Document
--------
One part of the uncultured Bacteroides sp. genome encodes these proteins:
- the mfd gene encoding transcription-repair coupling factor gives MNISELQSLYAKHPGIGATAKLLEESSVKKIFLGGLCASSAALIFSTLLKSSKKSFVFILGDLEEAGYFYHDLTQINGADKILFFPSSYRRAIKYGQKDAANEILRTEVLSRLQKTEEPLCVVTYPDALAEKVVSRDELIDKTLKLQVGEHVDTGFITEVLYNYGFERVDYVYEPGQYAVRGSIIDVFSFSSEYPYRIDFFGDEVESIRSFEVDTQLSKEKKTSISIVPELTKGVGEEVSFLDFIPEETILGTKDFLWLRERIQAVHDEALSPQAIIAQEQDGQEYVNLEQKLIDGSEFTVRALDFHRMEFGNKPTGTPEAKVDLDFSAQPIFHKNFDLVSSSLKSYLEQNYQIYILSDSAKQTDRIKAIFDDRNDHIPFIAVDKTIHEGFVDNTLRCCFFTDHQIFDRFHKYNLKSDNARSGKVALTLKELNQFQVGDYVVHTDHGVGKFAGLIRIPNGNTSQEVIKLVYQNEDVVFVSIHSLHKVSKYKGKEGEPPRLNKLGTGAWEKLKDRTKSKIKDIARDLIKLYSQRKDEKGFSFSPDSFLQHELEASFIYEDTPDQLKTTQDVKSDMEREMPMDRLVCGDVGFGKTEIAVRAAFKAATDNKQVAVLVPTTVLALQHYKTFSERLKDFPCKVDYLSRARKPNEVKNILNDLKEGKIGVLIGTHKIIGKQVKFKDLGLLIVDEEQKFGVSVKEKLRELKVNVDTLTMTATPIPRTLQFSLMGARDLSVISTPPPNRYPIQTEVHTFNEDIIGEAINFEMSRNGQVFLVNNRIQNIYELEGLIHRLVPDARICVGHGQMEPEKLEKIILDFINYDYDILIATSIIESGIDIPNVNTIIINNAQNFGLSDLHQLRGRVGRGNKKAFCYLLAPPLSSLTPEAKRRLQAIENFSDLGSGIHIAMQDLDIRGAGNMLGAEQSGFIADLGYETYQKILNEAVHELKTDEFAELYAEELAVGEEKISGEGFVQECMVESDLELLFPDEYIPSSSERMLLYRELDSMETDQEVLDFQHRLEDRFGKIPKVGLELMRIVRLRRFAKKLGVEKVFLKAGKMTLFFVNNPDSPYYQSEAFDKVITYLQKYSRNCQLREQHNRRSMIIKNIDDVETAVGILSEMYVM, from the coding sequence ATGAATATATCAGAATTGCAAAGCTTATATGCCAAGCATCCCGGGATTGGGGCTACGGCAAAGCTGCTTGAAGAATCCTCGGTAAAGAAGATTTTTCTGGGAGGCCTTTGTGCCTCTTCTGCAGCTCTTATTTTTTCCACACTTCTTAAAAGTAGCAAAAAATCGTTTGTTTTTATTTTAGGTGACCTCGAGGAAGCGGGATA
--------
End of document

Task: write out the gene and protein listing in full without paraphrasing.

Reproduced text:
One part of the uncultured Bacteroides sp. genome encodes these proteins:
- the mfd gene encoding transcription-repair coupling factor gives MNISELQSLYAKHPGIGATAKLLEESSVKKIFLGGLCASSAALIFSTLLKSSKKSFVFILGDLEEAGYFYHDLTQINGADKILFFPSSYRRAIKYGQKDAANEILRTEVLSRLQKTEEPLCVVTYPDALAEKVVSRDELIDKTLKLQVGEHVDTGFITEVLYNYGFERVDYVYEPGQYAVRGSIIDVFSFSSEYPYRIDFFGDEVESIRSFEVDTQLSKEKKTSISIVPELTKGVGEEVSFLDFIPEETILGTKDFLWLRERIQAVHDEALSPQAIIAQEQDGQEYVNLEQKLIDGSEFTVRALDFHRMEFGNKPTGTPEAKVDLDFSAQPIFHKNFDLVSSSLKSYLEQNYQIYILSDSAKQTDRIKAIFDDRNDHIPFIAVDKTIHEGFVDNTLRCCFFTDHQIFDRFHKYNLKSDNARSGKVALTLKELNQFQVGDYVVHTDHGVGKFAGLIRIPNGNTSQEVIKLVYQNEDVVFVSIHSLHKVSKYKGKEGEPPRLNKLGTGAWEKLKDRTKSKIKDIARDLIKLYSQRKDEKGFSFSPDSFLQHELEASFIYEDTPDQLKTTQDVKSDMEREMPMDRLVCGDVGFGKTEIAVRAAFKAATDNKQVAVLVPTTVLALQHYKTFSERLKDFPCKVDYLSRARKPNEVKNILNDLKEGKIGVLIGTHKIIGKQVKFKDLGLLIVDEEQKFGVSVKEKLRELKVNVDTLTMTATPIPRTLQFSLMGARDLSVISTPPPNRYPIQTEVHTFNEDIIGEAINFEMSRNGQVFLVNNRIQNIYELEGLIHRLVPDARICVGHGQMEPEKLEKIILDFINYDYDILIATSIIESGIDIPNVNTIIINNAQNFGLSDLHQLRGRVGRGNKKAFCYLLAPPLSSLTPEAKRRLQAIENFSDLGSGIHIAMQDLDIRGAGNMLGAEQSGFIADLGYETYQKILNEAVHELKTDEFAELYAEELAVGEEKISGEGFVQECMVESDLELLFPDEYIPSSSERMLLYRELDSMETDQEVLDFQHRLEDRFGKIPKVGLELMRIVRLRRFAKKLGVEKVFLKAGKMTLFFVNNPDSPYYQSEAFDKVITYLQKYSRNCQLREQHNRRSMIIKNIDDVETAVGILSEMYVM, from the coding sequence ATGAATATATCAGAATTGCAAAGCTTATATGCCAAGCATCCCGGGATTGGGGCTACGGCAAAGCTGCTTGAAGAATCCTCGGTAAAGAAGATTTTTCTGGGAGGCCTTTGTGCCTCTTCTGCAGCTCTTATTTTTTCCACACTTCTTAAAAGTAGCAAAAAATCGTTTGTTTTTATTTTAGGTGACCTCGAGGAAGCGGGATA